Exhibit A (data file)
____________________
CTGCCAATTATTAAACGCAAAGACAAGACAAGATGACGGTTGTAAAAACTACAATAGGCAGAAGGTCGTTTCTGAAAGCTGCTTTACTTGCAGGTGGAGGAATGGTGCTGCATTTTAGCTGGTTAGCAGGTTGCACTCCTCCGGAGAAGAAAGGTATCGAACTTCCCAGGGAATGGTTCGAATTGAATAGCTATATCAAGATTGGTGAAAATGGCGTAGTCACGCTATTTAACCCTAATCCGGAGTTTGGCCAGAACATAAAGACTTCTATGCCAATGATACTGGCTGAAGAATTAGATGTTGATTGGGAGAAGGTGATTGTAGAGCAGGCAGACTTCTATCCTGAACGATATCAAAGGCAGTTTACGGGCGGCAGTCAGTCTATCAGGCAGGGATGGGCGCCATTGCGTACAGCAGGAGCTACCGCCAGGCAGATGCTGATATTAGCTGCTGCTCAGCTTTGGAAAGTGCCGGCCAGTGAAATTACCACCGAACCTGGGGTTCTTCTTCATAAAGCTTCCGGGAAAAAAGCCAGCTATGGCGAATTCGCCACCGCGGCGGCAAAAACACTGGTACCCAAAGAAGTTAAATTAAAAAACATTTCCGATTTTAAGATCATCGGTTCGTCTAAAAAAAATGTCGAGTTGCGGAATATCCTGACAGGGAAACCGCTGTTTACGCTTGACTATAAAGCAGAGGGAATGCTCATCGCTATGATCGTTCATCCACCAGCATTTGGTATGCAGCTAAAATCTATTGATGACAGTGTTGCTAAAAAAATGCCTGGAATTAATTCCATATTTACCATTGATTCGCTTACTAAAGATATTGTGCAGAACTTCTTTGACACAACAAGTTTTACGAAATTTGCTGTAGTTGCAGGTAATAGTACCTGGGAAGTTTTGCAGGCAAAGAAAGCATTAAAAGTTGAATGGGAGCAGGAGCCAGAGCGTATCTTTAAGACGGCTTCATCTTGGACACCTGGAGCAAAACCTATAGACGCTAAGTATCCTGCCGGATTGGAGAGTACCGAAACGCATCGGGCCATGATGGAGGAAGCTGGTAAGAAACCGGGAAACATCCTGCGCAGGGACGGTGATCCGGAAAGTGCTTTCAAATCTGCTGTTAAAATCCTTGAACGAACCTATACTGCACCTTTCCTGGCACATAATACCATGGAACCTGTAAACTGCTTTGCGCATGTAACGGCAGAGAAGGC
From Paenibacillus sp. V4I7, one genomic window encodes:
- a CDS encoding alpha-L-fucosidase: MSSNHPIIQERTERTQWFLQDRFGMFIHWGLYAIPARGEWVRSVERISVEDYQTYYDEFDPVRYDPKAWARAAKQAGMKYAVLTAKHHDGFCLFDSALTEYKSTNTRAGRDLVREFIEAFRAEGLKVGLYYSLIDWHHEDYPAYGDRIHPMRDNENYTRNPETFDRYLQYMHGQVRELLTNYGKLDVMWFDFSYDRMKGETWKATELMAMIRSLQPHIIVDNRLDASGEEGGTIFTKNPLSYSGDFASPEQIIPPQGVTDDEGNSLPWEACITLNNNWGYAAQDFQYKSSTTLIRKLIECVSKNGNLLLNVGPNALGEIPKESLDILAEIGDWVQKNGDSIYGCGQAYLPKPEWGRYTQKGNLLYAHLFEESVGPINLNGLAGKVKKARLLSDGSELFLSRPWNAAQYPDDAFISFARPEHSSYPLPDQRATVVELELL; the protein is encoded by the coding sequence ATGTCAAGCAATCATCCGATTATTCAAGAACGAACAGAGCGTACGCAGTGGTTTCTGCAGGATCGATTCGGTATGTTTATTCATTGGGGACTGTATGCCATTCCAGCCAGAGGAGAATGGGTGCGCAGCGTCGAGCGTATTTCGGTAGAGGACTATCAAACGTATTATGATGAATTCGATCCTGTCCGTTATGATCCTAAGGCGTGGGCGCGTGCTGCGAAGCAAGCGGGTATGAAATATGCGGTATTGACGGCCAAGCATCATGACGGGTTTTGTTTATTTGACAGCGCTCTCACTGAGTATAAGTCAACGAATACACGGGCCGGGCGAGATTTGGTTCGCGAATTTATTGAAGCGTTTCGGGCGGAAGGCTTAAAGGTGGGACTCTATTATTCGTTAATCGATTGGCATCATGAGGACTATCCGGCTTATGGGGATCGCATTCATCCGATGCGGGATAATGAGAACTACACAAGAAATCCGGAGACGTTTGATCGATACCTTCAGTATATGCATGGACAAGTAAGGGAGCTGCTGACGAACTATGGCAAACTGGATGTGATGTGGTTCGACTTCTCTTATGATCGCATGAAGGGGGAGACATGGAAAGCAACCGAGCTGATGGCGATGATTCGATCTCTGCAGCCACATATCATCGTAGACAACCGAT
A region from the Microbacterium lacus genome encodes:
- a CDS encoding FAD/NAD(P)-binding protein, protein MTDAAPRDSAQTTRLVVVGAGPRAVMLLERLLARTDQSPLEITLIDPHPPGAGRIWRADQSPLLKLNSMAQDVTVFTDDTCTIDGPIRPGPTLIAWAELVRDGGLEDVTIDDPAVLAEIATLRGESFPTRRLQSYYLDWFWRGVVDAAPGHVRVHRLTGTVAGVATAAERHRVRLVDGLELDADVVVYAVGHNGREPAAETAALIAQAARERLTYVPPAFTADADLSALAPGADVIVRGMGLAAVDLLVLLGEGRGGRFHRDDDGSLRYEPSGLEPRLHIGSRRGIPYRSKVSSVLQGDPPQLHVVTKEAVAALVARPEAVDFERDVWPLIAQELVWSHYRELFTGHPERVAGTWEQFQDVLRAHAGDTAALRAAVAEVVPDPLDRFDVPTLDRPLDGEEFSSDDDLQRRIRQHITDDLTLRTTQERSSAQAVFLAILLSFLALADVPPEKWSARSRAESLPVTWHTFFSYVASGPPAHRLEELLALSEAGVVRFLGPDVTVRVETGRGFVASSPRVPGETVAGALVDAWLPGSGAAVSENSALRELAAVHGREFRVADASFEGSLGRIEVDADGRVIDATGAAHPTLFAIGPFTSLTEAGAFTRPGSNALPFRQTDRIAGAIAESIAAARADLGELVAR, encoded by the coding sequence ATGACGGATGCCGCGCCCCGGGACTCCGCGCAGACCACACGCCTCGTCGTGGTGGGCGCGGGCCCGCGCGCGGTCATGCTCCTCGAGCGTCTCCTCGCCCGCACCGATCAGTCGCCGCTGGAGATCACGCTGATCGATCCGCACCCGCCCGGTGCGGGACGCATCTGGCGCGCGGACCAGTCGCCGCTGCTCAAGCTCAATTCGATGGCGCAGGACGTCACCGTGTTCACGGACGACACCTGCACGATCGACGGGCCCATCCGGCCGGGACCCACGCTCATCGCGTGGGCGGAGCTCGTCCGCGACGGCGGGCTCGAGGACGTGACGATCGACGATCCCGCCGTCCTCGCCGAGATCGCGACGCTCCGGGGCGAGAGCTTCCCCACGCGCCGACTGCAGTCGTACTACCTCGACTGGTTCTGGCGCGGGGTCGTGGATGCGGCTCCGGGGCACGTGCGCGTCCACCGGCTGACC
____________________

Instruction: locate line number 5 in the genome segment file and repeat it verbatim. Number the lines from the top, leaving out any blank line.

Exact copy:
- a CDS encoding FAD/NAD(P)-binding protein, protein MTDAAPRDSAQTTRLVVVGAGPRAVMLLERLLARTDQSPLEITLIDPHPPGAGRIWRADQSPLLKLNSMAQDVTVFTDDTCTIDGPIRPGPTLIAWAELVRDGGLEDVTIDDPAVLAEIATLRGESFPTRRLQSYYLDWFWRGVVDAAPGHVRVHRLTGTVAGVATAAERHRVRLVDGLELDADVVVYAVGHNGREPAAETAALIAQAARERLTYVPPAFTADADLSALAPGADVIVRGMGLAAVDLLVLLGEGRGGRFHRDDDGSLRYEPSGLEPRLHIGSRRGIPYRSKVSSVLQGDPPQLHVVTKEAVAALVARPEAVDFERDVWPLIAQELVWSHYRELFTGHPERVAGTWEQFQDVLRAHAGDTAALRAAVAEVVPDPLDRFDVPTLDRPLDGEEFSSDDDLQRRIRQHITDDLTLRTTQERSSAQAVFLAILLSFLALADVPPEKWSARSRAESLPVTWHTFFSYVASGPPAHRLEELLALSEAGVVRFLGPDVTVRVETGRGFVASSPRVPGETVAGALVDAWLPGSGAAVSENSALRELAAVHGREFRVADASFEGSLGRIEVDADGRVIDATGAAHPTLFAIGPFTSLTEAGAFTRPGSNALPFRQTDRIAGAIAESIAAARADLGELVAR, encoded by the coding sequence ATGACGGATGCCGCGCCCCGGGACTCCGCGCAGACCACACGCCTCGTCGTGGTGGGCGCGGGCCCGCGCGCGGTCATGCTCCTCGAGCGTCTCCTCGCCCGCACCGATCAGTCGCCGCTGGAGATCACGCTGATCGATCCGCACCCGCCCGGTGCGGGACGCATCTGGCGCGCGGACCAGTCGCCGCTGCTCAAGCTCAATTCGATGGCGCAGGACGTCACCGTGTTCACGGACGACACCTGCACGATCGACGGGCCCATCCGGCCGGGACCCACGCTCATCGCGTGGGCGGAGCTCGTCCGCGACGGCGGGCTCGAGGACGTGACGATCGACGATCCCGCCGTCCTCGCCGAGATCGCGACGCTCCGGGGCGAGAGCTTCCCCACGCGCCGACTGCAGTCGTACTACCTCGACTGGTTCTGGCGCGGGGTCGTGGATGCGGCTCCGGGGCACGTGCGCGTCCACCGGCTGACC